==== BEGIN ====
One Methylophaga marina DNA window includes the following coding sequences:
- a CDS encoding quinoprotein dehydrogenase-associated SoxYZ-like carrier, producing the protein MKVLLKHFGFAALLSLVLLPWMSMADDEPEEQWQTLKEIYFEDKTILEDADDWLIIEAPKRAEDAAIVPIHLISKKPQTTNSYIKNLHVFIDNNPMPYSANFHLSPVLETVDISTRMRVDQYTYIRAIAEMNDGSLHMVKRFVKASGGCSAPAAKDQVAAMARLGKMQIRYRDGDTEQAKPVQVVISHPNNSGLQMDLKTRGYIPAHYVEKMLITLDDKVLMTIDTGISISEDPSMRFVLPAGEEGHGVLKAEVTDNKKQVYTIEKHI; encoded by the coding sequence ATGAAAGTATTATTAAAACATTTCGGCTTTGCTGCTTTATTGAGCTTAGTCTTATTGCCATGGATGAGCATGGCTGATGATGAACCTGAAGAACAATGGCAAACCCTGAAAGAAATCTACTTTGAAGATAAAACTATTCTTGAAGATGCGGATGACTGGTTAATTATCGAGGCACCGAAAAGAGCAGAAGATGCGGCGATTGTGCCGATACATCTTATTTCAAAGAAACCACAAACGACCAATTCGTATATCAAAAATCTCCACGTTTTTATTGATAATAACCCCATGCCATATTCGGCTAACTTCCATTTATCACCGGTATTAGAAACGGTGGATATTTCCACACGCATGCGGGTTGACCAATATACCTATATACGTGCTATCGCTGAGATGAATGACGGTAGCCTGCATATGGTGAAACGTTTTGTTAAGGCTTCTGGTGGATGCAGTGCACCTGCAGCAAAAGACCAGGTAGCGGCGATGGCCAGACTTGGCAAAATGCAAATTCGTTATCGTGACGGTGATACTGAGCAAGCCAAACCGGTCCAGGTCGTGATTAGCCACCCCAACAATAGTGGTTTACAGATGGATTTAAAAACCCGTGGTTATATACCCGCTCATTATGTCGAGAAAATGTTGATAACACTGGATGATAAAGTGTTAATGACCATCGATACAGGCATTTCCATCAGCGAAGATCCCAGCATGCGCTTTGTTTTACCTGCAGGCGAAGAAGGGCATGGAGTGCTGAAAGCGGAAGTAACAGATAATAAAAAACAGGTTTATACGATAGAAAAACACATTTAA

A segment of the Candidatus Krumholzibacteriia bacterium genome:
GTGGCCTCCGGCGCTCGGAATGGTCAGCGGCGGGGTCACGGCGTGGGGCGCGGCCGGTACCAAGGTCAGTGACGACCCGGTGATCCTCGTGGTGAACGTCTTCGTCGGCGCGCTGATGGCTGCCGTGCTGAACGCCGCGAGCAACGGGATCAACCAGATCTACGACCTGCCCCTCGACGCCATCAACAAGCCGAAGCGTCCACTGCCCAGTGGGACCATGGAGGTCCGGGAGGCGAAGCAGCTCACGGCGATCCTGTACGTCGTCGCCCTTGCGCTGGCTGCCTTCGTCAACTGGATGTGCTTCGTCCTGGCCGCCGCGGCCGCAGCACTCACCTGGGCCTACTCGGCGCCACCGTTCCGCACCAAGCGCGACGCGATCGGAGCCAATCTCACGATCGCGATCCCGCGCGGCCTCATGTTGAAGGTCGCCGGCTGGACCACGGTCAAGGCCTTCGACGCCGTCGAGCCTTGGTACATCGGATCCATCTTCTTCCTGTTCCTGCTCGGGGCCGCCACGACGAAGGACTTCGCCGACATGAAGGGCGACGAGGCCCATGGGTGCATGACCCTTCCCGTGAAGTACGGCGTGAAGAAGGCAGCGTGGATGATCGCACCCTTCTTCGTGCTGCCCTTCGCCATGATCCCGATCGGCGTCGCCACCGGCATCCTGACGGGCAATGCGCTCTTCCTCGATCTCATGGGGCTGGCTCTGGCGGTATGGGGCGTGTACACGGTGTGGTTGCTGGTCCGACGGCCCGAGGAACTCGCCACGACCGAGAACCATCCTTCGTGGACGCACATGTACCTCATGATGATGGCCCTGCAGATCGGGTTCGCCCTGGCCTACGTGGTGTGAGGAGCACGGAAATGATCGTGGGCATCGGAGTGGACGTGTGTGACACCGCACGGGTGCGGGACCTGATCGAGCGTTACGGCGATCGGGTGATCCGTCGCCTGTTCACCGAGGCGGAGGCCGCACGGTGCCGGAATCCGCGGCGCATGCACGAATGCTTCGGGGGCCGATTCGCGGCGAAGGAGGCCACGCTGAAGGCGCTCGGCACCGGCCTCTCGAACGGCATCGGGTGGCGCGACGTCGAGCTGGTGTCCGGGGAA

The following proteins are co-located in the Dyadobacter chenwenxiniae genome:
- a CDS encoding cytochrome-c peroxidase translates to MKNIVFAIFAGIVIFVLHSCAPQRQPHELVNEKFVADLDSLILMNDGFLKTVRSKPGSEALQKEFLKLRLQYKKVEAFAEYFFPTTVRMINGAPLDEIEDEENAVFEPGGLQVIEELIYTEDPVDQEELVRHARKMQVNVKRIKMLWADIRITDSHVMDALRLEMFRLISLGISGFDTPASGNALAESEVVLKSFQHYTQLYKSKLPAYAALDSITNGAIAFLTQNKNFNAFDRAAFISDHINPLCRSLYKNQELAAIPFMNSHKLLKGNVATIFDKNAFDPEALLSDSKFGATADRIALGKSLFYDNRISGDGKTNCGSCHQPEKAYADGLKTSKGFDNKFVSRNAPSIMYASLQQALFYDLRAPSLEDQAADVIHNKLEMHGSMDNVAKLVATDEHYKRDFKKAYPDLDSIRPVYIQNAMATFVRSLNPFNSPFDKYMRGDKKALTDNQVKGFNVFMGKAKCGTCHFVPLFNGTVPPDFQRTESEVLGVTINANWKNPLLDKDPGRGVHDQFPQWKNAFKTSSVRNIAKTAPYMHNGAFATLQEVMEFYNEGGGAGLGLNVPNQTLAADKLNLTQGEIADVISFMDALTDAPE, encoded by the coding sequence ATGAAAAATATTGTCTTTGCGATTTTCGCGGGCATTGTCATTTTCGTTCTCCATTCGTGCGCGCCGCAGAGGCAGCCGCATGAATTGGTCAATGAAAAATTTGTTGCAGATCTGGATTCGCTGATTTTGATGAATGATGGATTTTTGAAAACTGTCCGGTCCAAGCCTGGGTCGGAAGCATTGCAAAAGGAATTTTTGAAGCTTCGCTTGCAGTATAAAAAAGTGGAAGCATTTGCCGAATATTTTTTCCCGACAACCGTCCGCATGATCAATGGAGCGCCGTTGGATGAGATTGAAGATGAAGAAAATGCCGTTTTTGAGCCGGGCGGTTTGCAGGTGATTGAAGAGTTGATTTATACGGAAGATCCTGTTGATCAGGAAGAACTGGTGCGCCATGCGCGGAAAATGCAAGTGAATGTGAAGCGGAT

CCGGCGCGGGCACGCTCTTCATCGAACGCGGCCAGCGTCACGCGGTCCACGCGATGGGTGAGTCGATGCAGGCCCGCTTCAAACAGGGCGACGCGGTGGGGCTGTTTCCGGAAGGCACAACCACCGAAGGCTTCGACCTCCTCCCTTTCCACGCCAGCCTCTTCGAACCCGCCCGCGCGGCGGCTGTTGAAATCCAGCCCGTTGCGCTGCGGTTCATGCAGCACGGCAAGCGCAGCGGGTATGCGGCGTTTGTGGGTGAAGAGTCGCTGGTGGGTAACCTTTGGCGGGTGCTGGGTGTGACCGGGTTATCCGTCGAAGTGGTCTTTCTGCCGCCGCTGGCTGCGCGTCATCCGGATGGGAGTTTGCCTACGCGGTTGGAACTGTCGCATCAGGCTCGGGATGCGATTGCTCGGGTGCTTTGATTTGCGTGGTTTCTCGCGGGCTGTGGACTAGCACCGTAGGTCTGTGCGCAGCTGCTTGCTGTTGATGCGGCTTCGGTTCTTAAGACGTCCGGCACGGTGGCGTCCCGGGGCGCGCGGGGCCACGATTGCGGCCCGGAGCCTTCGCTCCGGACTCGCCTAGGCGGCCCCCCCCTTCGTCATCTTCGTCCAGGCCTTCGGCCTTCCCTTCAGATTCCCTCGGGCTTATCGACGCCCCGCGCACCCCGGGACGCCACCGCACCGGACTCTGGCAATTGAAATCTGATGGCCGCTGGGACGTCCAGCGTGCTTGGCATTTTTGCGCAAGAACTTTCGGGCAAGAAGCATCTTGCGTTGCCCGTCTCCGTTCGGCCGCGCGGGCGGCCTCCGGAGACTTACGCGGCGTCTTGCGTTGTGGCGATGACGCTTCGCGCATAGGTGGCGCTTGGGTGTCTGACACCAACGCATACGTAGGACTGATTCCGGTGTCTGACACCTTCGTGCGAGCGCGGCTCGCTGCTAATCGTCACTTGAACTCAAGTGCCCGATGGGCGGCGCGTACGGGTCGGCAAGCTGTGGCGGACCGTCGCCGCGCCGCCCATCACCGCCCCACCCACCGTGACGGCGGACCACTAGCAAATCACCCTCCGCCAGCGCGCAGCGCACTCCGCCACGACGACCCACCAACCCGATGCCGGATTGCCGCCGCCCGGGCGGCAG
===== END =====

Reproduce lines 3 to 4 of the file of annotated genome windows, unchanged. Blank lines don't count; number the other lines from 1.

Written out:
A segment of the Candidatus Krumholzibacteriia bacterium genome:
GTGGCCTCCGGCGCTCGGAATGGTCAGCGGCGGGGTCACGGCGTGGGGCGCGGCCGGTACCAAGGTCAGTGACGACCCGGTGATCCTCGTGGTGAACGTCTTCGTCGGCGCGCTGATGGCTGCCGTGCTGAACGCCGCGAGCAACGGGATCAACCAGATCTACGACCTGCCCCTCGACGCCATCAACAAGCCGAAGCGTCCACTGCCCAGTGGGACCATGGAGGTCCGGGAGGCGAAGCAGCTCACGGCGATCCTGTACGTCGTCGCCCTTGCGCTGGCTGCCTTCGTCAACTGGATGTGCTTCGTCCTGGCCGCCGCGGCCGCAGCACTCACCTGGGCCTACTCGGCGCCACCGTTCCGCACCAAGCGCGACGCGATCGGAGCCAATCTCACGATCGCGATCCCGCGCGGCCTCATGTTGAAGGTCGCCGGCTGGACCACGGTCAAGGCCTTCGACGCCGTCGAGCCTTGGTACATCGGATCCATCTTCTTCCTGTTCCTGCTCGGGGCCGCCACGACGAAGGACTTCGCCGACATGAAGGGCGACGAGGCCCATGGGTGCATGACCCTTCCCGTGAAGTACGGCGTGAAGAAGGCAGCGTGGATGATCGCACCCTTCTTCGTGCTGCCCTTCGCCATGATCCCGATCGGCGTCGCCACCGGCATCCTGACGGGCAATGCGCTCTTCCTCGATCTCATGGGGCTGGCTCTGGCGGTATGGGGCGTGTACACGGTGTGGTTGCTGGTCCGACGGCCCGAGGAACTCGCCACGACCGAGAACCATCCTTCGTGGACGCACATGTACCTCATGATGATGGCCCTGCAGATCGGGTTCGCCCTGGCCTACGTGGTGTGAGGAGCACGGAAATGATCGTGGGCATCGGAGTGGACGTGTGTGACACCGCACGGGTGCGGGACCTGATCGAGCGTTACGGCGATCGGGTGATCCGTCGCCTGTTCACCGAGGCGGAGGCCGCACGGTGCCGGAATCCGCGGCGCATGCACGAATGCTTCGGGGGCCGATTCGCGGCGAAGGAGGCCACGCTGAAGGCGCTCGGCACCGGCCTCTCGAACGGCATCGGGTGGCGCGACGTCGAGCTGGTGTCCGGGGAA